- Patient & Visitor Information
- Our Physician Practices
- Specialty Centers
- Bariatric Services/Weight Management Center
- Breast Center
- Cancer Centers
- Carolina Stone Center
- Gamma Knife Center
- Da Vinci Robotic Surgery Center
- Palmetto Health Spine Center
- Stroke Center
- Total Joint Center
- Trauma Center
- Da Vinci Robotic Surgery Center
- Patient Care Services
- Education, Residency Programs & Research
- Community Outreach
- Patient Stories
- Palmetto Health Foundation
- Volunteer Programs
Stroke Signs and Symptoms
At Palmetto Health, we want you to know the symptoms of stroke. Strokes appear suddenly, and require treatment as quickly as possible.
If you suspect that you or someone you know is experiencing any of these warning signs, do not wait. Call 911 immediately and ask to be taken to the closest Primary Stroke Center.
- Sudden numbness or weakness of the face, arm or leg, especially on one side of the body
- Sudden confusion, trouble speaking or understanding
- Sudden trouble seeing in one or both eyes
- Sudden trouble walking, dizziness, loss of balance or coordination
- Sudden, severe headache with no known cause
What is a stroke?
A stroke, sometimes called a "brain attack," occurs when blood flow to the brain is interrupted. When this happens, brain cells in the immediate area stop getting the oxygen and nutrients they need to function. Some of these brain cells die immediately, while others remain at risk for death. Cells within the damaged area of the brain can remain at risk for several hours. With timely treatment, these cells can be saved.
What causes a stroke?
There are two major kinds of stroke, and their causes are different. An ischemic stroke is caused by a blood clot that blocks a blood vessel or artery to the brain. About 85% of all strokes are ischemic. A hemorrhagic stroke is caused by a blood vessel in the brain breaking and bleeding.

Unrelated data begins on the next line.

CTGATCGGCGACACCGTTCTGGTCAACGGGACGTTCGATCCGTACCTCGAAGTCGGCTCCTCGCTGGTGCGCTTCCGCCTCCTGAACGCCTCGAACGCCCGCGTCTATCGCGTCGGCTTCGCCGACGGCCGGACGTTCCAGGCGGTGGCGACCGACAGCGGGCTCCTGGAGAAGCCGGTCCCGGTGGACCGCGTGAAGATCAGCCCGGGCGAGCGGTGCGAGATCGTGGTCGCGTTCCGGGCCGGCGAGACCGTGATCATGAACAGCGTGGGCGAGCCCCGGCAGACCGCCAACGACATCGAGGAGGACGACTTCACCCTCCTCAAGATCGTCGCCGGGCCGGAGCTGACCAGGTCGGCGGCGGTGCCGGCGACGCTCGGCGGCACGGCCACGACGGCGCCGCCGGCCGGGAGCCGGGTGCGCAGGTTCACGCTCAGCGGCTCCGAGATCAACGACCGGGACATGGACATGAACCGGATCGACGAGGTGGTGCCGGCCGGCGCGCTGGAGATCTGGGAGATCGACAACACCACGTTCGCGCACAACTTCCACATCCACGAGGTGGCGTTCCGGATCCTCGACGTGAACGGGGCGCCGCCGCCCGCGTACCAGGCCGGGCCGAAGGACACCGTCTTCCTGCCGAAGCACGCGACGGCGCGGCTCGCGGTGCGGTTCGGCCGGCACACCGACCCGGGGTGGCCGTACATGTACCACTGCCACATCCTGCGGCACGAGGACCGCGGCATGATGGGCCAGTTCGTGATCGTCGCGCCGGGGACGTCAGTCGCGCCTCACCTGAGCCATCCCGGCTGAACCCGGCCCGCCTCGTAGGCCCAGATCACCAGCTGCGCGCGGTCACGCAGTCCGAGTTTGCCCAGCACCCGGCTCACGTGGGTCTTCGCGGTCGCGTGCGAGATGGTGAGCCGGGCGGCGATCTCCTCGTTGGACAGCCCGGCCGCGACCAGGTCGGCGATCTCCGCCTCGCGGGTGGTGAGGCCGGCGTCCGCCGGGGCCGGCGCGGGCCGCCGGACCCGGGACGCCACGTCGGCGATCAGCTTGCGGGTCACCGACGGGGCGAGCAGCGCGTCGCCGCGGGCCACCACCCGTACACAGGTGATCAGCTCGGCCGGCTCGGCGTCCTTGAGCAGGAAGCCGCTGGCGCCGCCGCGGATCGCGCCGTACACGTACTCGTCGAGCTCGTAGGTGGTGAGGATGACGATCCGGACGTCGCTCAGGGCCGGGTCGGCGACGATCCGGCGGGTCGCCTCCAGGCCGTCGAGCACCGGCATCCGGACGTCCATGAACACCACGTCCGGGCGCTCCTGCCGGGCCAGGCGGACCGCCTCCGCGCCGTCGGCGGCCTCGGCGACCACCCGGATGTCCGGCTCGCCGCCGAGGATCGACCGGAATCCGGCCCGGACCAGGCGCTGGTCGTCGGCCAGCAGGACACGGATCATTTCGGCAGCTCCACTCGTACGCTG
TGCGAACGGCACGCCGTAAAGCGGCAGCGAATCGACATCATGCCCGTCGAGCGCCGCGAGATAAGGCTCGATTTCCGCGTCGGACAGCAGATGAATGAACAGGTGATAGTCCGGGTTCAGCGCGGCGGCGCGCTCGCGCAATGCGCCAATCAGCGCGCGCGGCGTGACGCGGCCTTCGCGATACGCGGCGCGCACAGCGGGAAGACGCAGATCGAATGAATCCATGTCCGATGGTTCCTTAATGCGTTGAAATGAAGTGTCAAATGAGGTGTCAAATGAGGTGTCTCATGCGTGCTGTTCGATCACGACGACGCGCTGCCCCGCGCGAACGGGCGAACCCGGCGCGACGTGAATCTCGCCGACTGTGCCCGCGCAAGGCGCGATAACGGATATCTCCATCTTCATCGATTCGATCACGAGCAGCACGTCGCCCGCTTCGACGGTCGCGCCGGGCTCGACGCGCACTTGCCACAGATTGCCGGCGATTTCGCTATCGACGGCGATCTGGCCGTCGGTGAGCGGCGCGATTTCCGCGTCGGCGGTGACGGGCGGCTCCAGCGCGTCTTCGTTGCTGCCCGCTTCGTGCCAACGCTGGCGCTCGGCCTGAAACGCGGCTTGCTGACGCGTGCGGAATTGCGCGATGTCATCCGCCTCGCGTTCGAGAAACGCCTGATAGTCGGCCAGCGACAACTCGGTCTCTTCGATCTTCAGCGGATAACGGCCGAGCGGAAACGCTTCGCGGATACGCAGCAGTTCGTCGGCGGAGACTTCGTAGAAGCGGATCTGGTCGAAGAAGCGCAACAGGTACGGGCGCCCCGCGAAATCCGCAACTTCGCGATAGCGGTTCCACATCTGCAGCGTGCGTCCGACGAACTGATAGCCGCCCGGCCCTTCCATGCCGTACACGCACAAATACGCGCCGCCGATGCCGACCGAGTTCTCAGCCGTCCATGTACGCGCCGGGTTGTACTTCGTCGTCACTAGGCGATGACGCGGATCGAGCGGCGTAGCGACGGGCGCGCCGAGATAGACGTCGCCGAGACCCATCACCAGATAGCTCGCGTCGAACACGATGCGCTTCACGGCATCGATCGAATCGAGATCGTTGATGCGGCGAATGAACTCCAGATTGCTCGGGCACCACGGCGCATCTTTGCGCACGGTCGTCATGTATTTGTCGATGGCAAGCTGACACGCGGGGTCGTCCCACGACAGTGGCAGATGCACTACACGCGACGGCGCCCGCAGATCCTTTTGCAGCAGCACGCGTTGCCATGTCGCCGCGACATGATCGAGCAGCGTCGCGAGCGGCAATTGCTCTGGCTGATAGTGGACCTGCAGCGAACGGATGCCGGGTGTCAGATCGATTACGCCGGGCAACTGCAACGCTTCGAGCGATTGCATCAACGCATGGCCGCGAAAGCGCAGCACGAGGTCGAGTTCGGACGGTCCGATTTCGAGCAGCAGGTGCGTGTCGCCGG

Why is getting to the hospital so urgent?
Effective therapies for stroke are available at Palmetto Health, and one of these life-saving therapies, tPA, must be administered within three hours. To be evaluated and receive treatment in time, it is imperative to get to the hospital within 60 minutes. Patients arriving inside this "golden hour" are twice as likely to qualify to receive the clot-busting drug tPA, which is needed to reverse stroke symptoms.
There are also acute stroke therapies that may stop a stroke while it is happening; these include quickly dissolving the blood clot causing an ischemic stroke, or stopping the bleeding of a hemorrhagic stroke. For these to work,you must seek emergency treatment right away.
Does a stroke affect just the brain?
Stroke is a condition of the brain. Because the brain controls everything the body does, a stroke can affect the entire body. When brain cells don't function, the part of the body they control can't function as it did before the stroke. Some of the disabilities that can result from stroke can be permanent because dead brain cells can't be repaired. Disabilities that can result from a stroke can range from mild to severe and include:
- Paralysis or weakness
- Loss of vision
- Dizziness and loss of balance
- Problems with thinking and memory
- Difficulties with speaking
- Difficulty swallowing
- Emotional problems
- Pain or numbness
Helpful Stroke Resources
- American Stroke Association
- Brain Aneurysm Foundation
- Children's Hemiplegia and Stroke Association
- Fibromuscular Dysplasia Society of America
- The Hazel K. Goddess Fund for Stroke Research in Women
- Heart Rhythm Foundation
- National Aphasia Association
- National Rehabilitation Information Center
- National Stroke Association